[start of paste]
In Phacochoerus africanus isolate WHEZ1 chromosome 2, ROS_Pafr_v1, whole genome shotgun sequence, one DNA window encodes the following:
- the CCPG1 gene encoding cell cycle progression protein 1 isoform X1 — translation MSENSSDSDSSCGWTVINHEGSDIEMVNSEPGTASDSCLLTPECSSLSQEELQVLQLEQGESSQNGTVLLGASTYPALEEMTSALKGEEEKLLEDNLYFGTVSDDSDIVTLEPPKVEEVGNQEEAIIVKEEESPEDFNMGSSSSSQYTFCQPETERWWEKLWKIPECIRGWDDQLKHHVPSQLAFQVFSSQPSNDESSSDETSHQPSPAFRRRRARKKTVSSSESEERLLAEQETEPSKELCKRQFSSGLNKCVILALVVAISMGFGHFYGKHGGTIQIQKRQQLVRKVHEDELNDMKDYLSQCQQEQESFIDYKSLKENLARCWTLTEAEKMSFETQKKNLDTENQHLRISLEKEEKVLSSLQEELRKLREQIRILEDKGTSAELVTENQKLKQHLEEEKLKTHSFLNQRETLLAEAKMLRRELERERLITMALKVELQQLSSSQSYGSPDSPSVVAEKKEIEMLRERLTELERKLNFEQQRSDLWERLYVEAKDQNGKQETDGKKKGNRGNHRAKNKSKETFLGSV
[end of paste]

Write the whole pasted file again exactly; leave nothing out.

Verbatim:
In Phacochoerus africanus isolate WHEZ1 chromosome 2, ROS_Pafr_v1, whole genome shotgun sequence, one DNA window encodes the following:
- the CCPG1 gene encoding cell cycle progression protein 1 isoform X1 — translation MSENSSDSDSSCGWTVINHEGSDIEMVNSEPGTASDSCLLTPECSSLSQEELQVLQLEQGESSQNGTVLLGASTYPALEEMTSALKGEEEKLLEDNLYFGTVSDDSDIVTLEPPKVEEVGNQEEAIIVKEEESPEDFNMGSSSSSQYTFCQPETERWWEKLWKIPECIRGWDDQLKHHVPSQLAFQVFSSQPSNDESSSDETSHQPSPAFRRRRARKKTVSSSESEERLLAEQETEPSKELCKRQFSSGLNKCVILALVVAISMGFGHFYGKHGGTIQIQKRQQLVRKVHEDELNDMKDYLSQCQQEQESFIDYKSLKENLARCWTLTEAEKMSFETQKKNLDTENQHLRISLEKEEKVLSSLQEELRKLREQIRILEDKGTSAELVTENQKLKQHLEEEKLKTHSFLNQRETLLAEAKMLRRELERERLITMALKVELQQLSSSQSYGSPDSPSVVAEKKEIEMLRERLTELERKLNFEQQRSDLWERLYVEAKDQNGKQETDGKKKGNRGNHRAKNKSKETFLGSV